Thursday, December 6, 2012

A Common Source (= Irenaeus) Behind Tertullian and Epiphanius's Knowledge of the Marcionite Canon [Part Twelve]

Epiphanius Panarion 43 Scholion 8. 'Blessed is he who shall not be offended in me,' is altered. For he had it as though with reference to John.

(a) Whether this refers to John or to the Saviour himself, he still says 'blessed' of those who do not stumble, whether at him or at John, so that they will not make things up which they do not learn from him.
(b) But there is a more important consideration here, the real reason why the Saviour spoke. Lest it be thought that John, whom he had ranked as the greatest of those born of woman, was greater even than the Saviour himself—since he too was born of womanhe says as a safeguard, 'And blessed is whoso shall not be offended in me.'
(c) Hence he says, 'He that is less in the kingdom is greater than he.' Chronologically, counting from his birth in the flesh, he was six months 'less' than John; but as John's God he was plainly 'greater' in the kingdom.
(d) For the Only-begotten did not come to say anything in secret, or to tell any lie about his own message. He says, 'I have not spoken in secret, but openly.' For he is truth, as he says, 'I am the way and the truth.' The way, then, contains no error; nor does the truth lie by concealing itself.

Scholion 9. 'He it is of whom it is written, Behold, I send my messenger before thy face.'

(a) Elenchus 9. If God's only-begotten Son recognizes John and foreknows him, and because he foreknows him tells those who are willing to know the truth that this is the one of whom it is written, 'I send my messenger before thy face'
(b) then the one who said in writing, 'I send my messenger before thy face,' God the eternal who has spoken in the prophets and Law, was not foreign to his own Son, Jesus Christ. 
(c) For he sends his messenger before his face—before the face of a Son honoured by a Father. He was not sending his messenger to serve a foreigner of whom, as you say, Marcion, he was even the opposite.

Scholion 10. 'And entering into the Pharisee’s house he reclined at table. And the woman which was a sinner, standing at his feet behind him, washed his feet with her tears, and wiped and kissed them.'

Elenchus 10. 'Entering' is indicative of a body, for it indicates a house and the dimensions of a body. And 'reclining' can be said only of a person with a solid body, which is lying down. And as to the woman’s washing his feet with her tears, she did not wash the feet of an apparition or phantom; she wiped, washed and kissed them because she felt the touch of the body.

Scholion 11. And again, 'She hath washed my feet with her tears, and wiped and kissed them.'

Elenchus 11. Lest you think, Marcion, that the sinful woman's washing, anointing and kissing of the Saviour's feet was merely people's supposition, the Saviour himself confirms it and teaches that it did not take place in appearance but in reality—confidently affirming, for the Pharisee's refutation and your own, Marcion, and the refutation of people like yourself, 'She hath washed my feet and kissed them.' But which feet, other than feet made of flesh, bones and the rest?

Tertullian Against Marcion 4.18 -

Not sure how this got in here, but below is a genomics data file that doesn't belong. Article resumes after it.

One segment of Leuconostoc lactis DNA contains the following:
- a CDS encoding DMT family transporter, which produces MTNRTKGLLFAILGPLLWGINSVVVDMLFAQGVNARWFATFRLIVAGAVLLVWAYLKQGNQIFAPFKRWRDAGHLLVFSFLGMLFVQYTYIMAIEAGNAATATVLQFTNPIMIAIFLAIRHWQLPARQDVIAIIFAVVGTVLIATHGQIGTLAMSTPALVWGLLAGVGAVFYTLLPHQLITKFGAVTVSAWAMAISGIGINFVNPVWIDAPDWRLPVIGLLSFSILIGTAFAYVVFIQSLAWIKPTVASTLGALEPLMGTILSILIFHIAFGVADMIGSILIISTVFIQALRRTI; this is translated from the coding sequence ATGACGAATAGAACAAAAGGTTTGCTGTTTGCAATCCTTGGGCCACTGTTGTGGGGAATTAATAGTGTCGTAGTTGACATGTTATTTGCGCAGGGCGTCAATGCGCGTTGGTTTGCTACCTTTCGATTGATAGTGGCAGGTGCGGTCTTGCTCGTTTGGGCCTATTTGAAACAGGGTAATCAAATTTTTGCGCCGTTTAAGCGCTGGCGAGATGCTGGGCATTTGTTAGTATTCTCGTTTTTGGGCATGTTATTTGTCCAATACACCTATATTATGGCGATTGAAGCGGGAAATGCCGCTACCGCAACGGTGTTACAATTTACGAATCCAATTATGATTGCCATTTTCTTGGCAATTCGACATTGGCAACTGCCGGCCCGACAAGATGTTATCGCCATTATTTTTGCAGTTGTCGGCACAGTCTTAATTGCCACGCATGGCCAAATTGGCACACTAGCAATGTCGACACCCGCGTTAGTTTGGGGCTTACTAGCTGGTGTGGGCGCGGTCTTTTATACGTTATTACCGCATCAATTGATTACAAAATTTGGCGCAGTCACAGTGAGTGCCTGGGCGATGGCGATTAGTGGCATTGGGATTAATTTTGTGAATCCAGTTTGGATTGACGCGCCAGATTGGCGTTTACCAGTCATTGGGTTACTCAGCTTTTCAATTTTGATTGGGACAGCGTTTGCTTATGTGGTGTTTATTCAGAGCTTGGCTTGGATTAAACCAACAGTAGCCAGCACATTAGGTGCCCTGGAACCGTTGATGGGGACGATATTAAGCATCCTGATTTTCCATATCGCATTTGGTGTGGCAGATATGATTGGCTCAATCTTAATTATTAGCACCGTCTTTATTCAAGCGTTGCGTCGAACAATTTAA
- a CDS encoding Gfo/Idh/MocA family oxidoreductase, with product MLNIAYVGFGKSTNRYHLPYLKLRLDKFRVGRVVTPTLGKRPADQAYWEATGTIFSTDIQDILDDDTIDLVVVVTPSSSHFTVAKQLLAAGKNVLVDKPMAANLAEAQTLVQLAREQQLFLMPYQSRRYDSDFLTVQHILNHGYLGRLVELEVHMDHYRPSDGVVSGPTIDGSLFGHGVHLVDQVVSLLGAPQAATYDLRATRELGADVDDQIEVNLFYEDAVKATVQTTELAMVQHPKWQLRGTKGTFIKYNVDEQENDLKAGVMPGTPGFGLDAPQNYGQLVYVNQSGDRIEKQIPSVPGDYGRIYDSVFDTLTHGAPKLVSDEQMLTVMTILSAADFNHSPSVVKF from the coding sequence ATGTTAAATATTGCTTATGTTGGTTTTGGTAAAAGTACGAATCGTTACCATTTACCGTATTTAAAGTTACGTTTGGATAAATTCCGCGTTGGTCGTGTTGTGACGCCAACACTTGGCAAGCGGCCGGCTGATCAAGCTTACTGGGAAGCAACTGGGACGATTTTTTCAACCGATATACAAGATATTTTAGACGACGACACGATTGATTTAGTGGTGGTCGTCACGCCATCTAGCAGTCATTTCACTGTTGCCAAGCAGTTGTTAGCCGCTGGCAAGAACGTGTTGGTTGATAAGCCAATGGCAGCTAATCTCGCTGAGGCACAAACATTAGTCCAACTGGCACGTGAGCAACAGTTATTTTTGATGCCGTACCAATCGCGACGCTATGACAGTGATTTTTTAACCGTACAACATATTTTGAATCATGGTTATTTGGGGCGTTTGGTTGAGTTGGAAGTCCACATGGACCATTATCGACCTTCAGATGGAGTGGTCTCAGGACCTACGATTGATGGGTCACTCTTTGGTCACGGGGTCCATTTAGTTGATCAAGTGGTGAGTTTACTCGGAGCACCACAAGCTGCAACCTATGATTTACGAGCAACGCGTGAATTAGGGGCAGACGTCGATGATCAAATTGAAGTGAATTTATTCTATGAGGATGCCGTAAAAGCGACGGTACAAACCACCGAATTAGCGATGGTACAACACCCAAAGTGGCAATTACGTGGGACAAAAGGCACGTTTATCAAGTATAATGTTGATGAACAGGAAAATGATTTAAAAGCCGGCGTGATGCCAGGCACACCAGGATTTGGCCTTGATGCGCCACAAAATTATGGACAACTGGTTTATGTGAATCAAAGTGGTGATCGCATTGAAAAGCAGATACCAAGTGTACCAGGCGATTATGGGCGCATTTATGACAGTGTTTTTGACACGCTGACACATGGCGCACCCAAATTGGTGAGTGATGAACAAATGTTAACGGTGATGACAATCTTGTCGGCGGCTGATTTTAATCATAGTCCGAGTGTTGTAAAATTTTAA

But John is offended when he hears of Christ's miraclesbecause, he belongs to the other. I however shall first explain his reason for offence, so that I may the more easily show up the offence of the heretic. When the Lord of hosts himself was by the Word and Spirit of the Father working and preaching upon earth, it was necessary that that apportionment of the Holy Spirit which, after the manner of what was measured out to the prophets, had in John had the function of preparing the ways of the Lord, should now depart from John, having been drawn back again into the Lord, as into its all-inclusive head-spring. And so John, being now an ordinary man, one of the multitude, was offended, as indeed a man might be: not because he was hoping for, or thinking of, a different Christ—for he had no ground for such a hope—since he was teaching and doing no- thing new. No man can have doubts about one who he knows does not exist, and of whom therefore he entertains neither hopes nor understanding. John however, both as Jew and as prophet, was quite sure that no one is God except the Creator. Evidently it is easier to think that his doubts were concerned with one whose existence he was convinced of, but was not sure whether this was he. So it is in this fear that John asks, Is it thou who earnest, or do we look for another?—a simple inquiry whether he whom he was looking for had come. Is it thou who contest—that is, who art to come: or do we look for another—that is, is there another whom we are expecting, if thou art not he whose coming we expect? For he had hopes—and all were thinking on those lines—arising out of the similarity of the evidences, that possibly for the meanwhile a prophet had been sent, and that it was a different one from him, a greater one, the Lord himself, whose coming was expected. And in fact that John's being offended consisted in this, that he was not sure whether that same one had come whom they were expecting, that one whom they ought to have recognized by the works prophesied of him, appears from the fact that the Lord returned answer to John that it was by those same works that he ought to be recognized. And since it is agreed that these were prophesied with respect to the Creator's Christ—as I have proved in regard to each of them—it is worse than ridiculous that he should have sent back the answer that a Christ not the Creator's was the interpretation of those signs by which he was the rather urging his recognition as the Christ of the Creator. It is even more ridiculous if a Christ who is not John's bears witness to John, giving assurance that he is a prophet, yea even more, a sort of angel, affirming that it is even written of him, Behold I send my angel before thy face, who shall prepare thy way:a for in kindly fashion he recalls the prophecy to the former mind of John who is now offended, so that by thus assuring John his precursor that he has really come he may extinguish the doubt involved in that question, Is it thou who earnest, or do we look for another? For as the precursor had now completed his task, and the Lord's way was prepared, he himself must be understood to be the one for whom the precursor had done service. Greater indeed is he than all that are born of women: but the reason why he is less than the least in the kingdom of God is not that there is a kingdom of one of the gods in which every least person is greater than John, and a John of another god who is greater than all born of women. For whether it is that he speaks of some particular least person because of humility, or that he speaks of himself because he was taken to be less than John, in that all men were pouring out into the wilderness to John rather than to Christ—What went ye out into the wilderness to see?—in either case it has reference to the Creator, first that it is his John who is greater than men born of women, and again that it is either Christ or every least person who is to be greater than John in that kingdom which no less is the Creator's, and is even now greater than that great prophet because he has not been offended at Christ—for this it was that made John little. Concerning forgiveness of sins I have already spoken. The story of that sinful woman will have this in point, that when she kissed our Lord's feet, and watered them with her tears, and wiped them with her hair, and covered them with ointment, it was a true and actual body that she handled, and not an empty phantasm: and that, as might be expected with the Creator, a sinful woman's repentance won for her pardon, for he is wont to prefer it to sacrifice. Also, since the urge to repentance had proceeded from faith, it was through repentance justified by faith that she heard the words, Thy faith hath saved thee, from him who had already declared by Habakkuk, The just shall live by reason of his faith.